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Hi,

I just read on Wikipedia that an IBM 1620 took 17ms to multiple two integers, and I was wondering how long a modern CPU takes to execute the same operation.

I hope I'm in the right forum. I found this question from 2008 ( https://software.intel.com/en-us/forums/intel-academic-community-forum/topic/299987 ), which, going by Google, seems to suggest that I should ask my question here.

Regardless, I'm looking forward to your answers.

- Tags:
- Intel® Advanced Vector Extensions (Intel® AVX)
- Intel® Streaming SIMD Extensions
- Parallel Computing

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Good question, but hard to answer without knowing more. There are many kinds of integer and many ways of doing multiplication of integers in our chips. You need to consider both the latency and throughput and you need to consider if you are using SIMD instructions to multiple multiplies in one instruction. If you want to see the data we publish for the latency and throughput for each kind of instruction, see appendix C of the software optimization guide available on http://www.intel.com/sdm . (updated to fix url)

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The comparison is especially difficult because the IBM 1620 was a variable word-length system. Fixed-point numbers could be anywhere from 2 decimal digits to 10's of thousands of decimal digits (depending on the machine size).

One reference stated that the system could multiply two 10-digit numbers in 17.7 milliseconds. 10 digits is slightly larger than what can be held in a 32-bit integer, but is very easily held in a 64-bit integer, so multiplication of two 64-bit binary numbers seems like a fair comparison.

According to appendix C of the Intel Optimization Reference Manual, the "MUL" instruction can multiply two 64-bit (unsigned) values and put the 128-bit result in two 64-bit output registers with a latency of 4 cycles on recent processors (Nehalem/Westmere, Sandy Bridge/Ivy Bridge, and Haswell/Broadwell). At a "typical' frequency of 2 GHz, this is a latency of 2 nanoseconds -- almost 9 million times faster than the IBM.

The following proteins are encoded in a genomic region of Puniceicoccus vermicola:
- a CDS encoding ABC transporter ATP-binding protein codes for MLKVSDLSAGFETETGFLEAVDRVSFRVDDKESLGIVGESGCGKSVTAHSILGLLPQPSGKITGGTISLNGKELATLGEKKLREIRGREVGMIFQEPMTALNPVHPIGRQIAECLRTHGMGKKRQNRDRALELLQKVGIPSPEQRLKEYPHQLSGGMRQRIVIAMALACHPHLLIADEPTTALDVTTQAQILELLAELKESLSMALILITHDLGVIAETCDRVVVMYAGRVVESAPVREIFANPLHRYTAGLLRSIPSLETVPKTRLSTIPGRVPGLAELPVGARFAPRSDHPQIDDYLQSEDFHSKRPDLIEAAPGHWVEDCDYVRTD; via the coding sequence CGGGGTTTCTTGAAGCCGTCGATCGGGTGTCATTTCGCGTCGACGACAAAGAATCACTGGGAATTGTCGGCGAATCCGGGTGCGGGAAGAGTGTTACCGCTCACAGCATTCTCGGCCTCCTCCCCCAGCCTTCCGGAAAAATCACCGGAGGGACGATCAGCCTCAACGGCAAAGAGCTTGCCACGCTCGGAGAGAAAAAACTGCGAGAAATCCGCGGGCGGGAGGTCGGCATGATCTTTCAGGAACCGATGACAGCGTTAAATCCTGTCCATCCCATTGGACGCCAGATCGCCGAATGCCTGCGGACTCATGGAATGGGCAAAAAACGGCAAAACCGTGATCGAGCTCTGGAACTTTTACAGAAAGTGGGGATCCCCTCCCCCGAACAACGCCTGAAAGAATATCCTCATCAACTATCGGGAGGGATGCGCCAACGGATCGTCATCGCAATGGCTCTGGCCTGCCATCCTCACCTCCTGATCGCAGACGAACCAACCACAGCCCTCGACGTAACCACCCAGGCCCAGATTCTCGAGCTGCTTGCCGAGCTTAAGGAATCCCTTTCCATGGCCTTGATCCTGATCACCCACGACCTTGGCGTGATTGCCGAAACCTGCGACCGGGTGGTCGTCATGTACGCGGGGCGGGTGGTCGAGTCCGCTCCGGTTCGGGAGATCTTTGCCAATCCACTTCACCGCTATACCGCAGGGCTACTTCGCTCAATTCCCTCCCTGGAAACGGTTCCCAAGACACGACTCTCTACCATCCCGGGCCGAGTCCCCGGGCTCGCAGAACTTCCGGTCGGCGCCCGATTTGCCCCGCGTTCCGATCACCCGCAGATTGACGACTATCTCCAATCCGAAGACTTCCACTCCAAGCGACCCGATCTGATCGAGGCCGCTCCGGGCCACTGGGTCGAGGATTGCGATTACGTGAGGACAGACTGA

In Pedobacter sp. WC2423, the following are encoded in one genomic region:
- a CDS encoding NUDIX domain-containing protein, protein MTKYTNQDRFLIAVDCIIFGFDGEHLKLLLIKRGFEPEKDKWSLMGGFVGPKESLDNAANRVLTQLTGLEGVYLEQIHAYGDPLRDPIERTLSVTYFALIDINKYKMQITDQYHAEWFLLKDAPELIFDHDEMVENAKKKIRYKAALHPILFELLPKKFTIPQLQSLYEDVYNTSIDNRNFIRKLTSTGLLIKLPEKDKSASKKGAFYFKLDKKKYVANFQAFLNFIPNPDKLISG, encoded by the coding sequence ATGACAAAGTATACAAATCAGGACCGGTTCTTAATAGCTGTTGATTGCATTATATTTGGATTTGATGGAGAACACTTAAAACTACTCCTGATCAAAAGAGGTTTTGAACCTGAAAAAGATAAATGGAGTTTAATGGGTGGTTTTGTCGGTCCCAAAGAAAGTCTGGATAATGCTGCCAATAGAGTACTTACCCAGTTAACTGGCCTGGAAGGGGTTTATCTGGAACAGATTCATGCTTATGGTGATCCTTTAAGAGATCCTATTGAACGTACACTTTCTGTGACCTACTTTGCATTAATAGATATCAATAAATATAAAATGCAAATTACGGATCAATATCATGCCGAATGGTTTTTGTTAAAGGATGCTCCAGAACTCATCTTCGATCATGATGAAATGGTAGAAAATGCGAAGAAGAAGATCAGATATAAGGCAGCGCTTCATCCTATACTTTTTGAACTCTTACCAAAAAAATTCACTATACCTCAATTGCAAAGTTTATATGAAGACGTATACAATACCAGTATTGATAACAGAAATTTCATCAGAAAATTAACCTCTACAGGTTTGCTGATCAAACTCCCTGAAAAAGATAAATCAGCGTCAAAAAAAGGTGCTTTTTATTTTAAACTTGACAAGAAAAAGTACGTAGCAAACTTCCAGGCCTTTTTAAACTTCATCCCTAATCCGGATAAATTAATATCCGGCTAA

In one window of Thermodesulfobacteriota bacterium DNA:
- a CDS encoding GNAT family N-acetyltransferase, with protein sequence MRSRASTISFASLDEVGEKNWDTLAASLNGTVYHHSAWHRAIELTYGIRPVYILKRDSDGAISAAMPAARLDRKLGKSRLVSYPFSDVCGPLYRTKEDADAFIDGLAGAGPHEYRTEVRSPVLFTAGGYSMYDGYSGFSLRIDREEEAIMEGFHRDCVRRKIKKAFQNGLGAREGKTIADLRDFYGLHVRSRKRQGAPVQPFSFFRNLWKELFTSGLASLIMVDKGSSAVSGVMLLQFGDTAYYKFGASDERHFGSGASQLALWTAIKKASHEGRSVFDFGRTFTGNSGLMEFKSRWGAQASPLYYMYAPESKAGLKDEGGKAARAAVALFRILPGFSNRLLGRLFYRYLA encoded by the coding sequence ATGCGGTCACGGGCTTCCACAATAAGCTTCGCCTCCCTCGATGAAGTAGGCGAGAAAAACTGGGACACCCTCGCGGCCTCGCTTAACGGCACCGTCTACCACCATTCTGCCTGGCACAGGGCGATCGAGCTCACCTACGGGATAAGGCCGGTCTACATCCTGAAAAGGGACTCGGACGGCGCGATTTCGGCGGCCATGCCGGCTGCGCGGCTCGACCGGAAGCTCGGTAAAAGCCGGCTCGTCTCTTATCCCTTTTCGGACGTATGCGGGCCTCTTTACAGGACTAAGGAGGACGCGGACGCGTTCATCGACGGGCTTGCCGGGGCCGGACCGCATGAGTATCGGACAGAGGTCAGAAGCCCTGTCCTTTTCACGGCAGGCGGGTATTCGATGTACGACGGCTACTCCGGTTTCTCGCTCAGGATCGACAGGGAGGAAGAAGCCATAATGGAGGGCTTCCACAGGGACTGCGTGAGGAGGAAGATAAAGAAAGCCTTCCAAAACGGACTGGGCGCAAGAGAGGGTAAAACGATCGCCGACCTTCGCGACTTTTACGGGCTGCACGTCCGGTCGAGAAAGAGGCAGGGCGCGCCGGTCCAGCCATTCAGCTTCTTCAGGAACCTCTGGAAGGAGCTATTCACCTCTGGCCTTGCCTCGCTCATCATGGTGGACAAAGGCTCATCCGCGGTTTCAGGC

Unlike the IBM 1620, modern processors can also perform many of these multiplication operations concurrently, using pipelining, SIMD vectors, and multiple cores.

- Pipelining: All recent Intel processors can issue one "MUL" instruction every cycle, so the throughput is four times higher if you have four independent operations that can be launched consecutively.
- SIMD Vectors: There are several approaches that can be used here, depending on the data layout and the application's requirements. With 256-bit vector instructions it should be possible to get at least a 2x improvement in throughput.
- Multiple Cores: All of the cores can run independent integer multiplications concurrently.

Combining these factors gives a (peak theoretical) throughput increase of at least an additional factor of ~32x on a quad-core processor. Whether this can be sustained depends on where the input and output data is located in memory, whether the code is using signed or unsigned integers, whether the code needs the full 128-bit output or just the low-order 64 bits, etc....

Overall, a relatively inexpensive quad-core processor should be between 10 million and 300 million times as fast as the IBM 1620 for the arithmetic operation. Time required for memory accesses will likely reduce these ratios, since memory has not increased in performance as much as the computational logic has increased in performance and available concurrency.

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It is not fair comparison. IBM 1620 represented Hardware from around beginning of 1960's. Its CPU has clock speed of 1 Mhz. In terms of very simplistic and crude comparison the CPU clock differences were 2.0 - 3.0 * 1.0e3 less when compared to modern CPU.Wikipedia article states that IBM 1620 CPU did not even have an ALU unit.

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